As per an official source, NTPC Ltd., on Friday, has started generating power from our country’s biggest floating solar plant, located at Kayamkulam in the state of Kerala.
NTPC Ltd., formerly known as National Thermal Power Corporation Limited, is an Indian public sector undertaking. It is mainly responsible for generating electricity and other similar activities.
The 100kWp floating solar power generation plant is by far the largest floating platform found in India. This plant was brought in as a part of the ‘Make In India’ campaign at the Rajiv Gandhi Combined Cycle Power Plant (RGCCPP) in the district of Kayamkulam in the state of Kerala, the company officials said in a statement.
The method through which the solar panels are incorporated is quite interesting as a matter of fact. The solar power generating panels are mounted on floating boards. It is these boards that keep the panels in place. Some of the benefits of these floating solar panels are – firstly, they save a lot of land space and secondly, they are much more efficient than those installed on land.
The floating solar platform was developed indigenously by NTPC Energy Technology Research Alliance, the Research and Development arm of NTPC Limited in partnership with the Central Institute of Plastic Engineering and Technology (CIPET) in the city Chennai. A patent has been submitted for the same.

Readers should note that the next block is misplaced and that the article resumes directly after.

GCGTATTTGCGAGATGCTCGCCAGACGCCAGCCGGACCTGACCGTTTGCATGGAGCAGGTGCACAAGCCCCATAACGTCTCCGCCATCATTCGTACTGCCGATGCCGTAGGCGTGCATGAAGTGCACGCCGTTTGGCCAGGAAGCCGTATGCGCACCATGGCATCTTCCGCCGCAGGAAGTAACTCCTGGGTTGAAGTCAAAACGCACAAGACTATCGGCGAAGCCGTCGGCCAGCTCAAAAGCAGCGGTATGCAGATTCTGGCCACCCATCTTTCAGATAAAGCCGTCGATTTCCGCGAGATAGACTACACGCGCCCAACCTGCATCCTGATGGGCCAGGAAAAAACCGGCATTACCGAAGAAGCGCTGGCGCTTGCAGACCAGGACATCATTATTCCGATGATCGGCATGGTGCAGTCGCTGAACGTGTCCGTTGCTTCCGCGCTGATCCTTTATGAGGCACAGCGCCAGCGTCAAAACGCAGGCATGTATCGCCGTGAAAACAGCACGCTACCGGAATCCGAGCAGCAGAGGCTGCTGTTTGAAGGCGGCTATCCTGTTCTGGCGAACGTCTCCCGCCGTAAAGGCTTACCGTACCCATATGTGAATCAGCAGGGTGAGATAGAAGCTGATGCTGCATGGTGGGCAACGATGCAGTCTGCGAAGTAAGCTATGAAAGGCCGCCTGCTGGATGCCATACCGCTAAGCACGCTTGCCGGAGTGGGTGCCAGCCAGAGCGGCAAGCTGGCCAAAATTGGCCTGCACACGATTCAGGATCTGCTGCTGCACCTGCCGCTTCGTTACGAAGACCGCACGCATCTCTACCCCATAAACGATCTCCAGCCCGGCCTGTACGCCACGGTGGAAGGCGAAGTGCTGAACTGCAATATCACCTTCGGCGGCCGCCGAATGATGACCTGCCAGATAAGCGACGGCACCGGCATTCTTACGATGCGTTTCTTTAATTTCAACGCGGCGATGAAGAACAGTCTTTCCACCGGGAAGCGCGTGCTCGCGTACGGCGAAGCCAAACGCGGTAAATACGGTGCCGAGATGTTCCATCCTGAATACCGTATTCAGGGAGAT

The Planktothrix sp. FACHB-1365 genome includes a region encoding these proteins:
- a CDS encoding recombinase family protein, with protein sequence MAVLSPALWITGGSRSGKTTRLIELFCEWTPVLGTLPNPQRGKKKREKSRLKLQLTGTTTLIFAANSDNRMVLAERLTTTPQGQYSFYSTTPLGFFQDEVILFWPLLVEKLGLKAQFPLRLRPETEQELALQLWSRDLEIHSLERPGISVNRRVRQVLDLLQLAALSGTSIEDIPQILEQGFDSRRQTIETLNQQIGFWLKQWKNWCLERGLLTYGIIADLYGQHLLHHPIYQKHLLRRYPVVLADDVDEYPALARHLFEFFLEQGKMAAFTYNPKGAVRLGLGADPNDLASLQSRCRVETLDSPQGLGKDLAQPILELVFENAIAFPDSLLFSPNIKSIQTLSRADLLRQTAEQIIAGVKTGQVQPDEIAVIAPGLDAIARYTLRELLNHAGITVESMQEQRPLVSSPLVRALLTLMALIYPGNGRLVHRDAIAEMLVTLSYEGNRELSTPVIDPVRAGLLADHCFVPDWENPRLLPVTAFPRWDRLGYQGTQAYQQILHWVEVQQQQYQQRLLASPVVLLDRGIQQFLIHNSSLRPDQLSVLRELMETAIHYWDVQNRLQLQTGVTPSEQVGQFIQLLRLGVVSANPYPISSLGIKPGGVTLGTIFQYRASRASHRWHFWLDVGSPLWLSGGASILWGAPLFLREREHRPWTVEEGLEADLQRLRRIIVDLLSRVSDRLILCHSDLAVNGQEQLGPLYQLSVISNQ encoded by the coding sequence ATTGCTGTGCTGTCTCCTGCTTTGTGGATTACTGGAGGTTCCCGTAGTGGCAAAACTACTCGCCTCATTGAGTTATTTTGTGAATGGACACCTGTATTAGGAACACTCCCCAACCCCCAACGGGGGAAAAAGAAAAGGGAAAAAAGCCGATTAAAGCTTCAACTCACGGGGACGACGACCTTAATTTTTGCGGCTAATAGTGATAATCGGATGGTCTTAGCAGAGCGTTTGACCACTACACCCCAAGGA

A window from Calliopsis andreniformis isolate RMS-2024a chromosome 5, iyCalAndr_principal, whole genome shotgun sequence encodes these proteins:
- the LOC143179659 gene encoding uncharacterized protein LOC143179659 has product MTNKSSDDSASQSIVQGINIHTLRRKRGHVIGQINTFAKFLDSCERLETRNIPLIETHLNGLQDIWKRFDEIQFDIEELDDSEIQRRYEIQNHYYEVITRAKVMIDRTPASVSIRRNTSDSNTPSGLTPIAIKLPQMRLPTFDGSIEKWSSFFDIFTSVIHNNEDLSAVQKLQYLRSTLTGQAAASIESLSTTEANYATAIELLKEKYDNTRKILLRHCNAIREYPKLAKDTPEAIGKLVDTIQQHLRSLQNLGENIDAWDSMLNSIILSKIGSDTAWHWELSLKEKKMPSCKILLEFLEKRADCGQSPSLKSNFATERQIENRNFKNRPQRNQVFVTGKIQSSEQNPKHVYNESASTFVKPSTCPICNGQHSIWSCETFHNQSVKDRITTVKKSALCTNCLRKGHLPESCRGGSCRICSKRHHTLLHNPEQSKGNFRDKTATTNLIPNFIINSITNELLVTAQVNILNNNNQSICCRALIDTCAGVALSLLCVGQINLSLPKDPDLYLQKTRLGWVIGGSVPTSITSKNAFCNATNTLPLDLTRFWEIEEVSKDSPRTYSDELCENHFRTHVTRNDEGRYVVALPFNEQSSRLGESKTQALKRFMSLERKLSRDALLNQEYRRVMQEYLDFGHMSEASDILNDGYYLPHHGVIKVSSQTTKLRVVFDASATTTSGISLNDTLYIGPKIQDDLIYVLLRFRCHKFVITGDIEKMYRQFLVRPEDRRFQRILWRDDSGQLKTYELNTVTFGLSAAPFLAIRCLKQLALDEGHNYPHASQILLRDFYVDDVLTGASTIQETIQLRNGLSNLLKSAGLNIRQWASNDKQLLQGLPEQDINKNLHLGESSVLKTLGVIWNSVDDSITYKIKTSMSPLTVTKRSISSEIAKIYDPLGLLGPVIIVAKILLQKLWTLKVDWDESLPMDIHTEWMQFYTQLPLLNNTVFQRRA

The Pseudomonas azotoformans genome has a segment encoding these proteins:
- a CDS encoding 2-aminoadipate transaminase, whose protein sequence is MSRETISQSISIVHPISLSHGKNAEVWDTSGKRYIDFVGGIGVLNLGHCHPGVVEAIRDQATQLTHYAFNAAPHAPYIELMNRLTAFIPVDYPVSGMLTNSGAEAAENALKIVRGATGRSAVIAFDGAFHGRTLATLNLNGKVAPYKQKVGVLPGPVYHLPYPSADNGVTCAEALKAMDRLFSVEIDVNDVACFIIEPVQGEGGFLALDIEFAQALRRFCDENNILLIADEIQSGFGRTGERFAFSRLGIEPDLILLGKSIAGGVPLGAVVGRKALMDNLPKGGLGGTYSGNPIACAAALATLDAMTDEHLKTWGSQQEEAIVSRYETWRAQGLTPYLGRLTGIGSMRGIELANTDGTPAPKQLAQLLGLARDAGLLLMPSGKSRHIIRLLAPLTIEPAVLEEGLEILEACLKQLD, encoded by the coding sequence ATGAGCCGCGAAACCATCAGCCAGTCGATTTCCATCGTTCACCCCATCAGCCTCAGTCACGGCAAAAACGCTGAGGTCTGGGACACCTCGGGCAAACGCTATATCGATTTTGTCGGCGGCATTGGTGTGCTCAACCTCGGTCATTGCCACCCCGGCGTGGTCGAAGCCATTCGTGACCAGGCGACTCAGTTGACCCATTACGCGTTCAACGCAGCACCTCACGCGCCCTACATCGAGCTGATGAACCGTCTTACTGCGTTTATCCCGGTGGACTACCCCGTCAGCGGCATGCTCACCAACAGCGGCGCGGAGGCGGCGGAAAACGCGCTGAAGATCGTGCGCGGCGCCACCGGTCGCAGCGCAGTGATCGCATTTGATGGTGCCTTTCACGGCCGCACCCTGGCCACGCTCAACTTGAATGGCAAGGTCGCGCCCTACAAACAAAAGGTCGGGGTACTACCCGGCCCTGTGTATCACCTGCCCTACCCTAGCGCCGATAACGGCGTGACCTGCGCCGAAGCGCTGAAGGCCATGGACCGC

The solar panel system was mounted by Swelect Energy Systems Limited, Chennai with help from NTPC and NETRA Kayamkulam station. This was all done in a short period of 22 days.
NTPC officials said in a statement, “Such systems are fast emerging as an alternative to conventional ground mounted photo-voltaic systems which are land intensive. It has various benefits like conserving water through reduction of evaporation, increased generation due to cooling effect on the panels and requires lesser installation time than conventional land mounted ones.”
These floating solar power panels could be mounted in environments like saline water as well. The installation potential of these types of floating solar panel systems in India is humongous. The main reason for it is the abundance of water bodies across the country. Within the NTPC, the potential is somewhere around 800 Megawatts in several reservoirs of the existing platform. Kerala, in particular, is an excellent spot due to the abundant availability of water and lack of sufficient land.
As of now, NTPC is working on getting such systems on a large scale installation.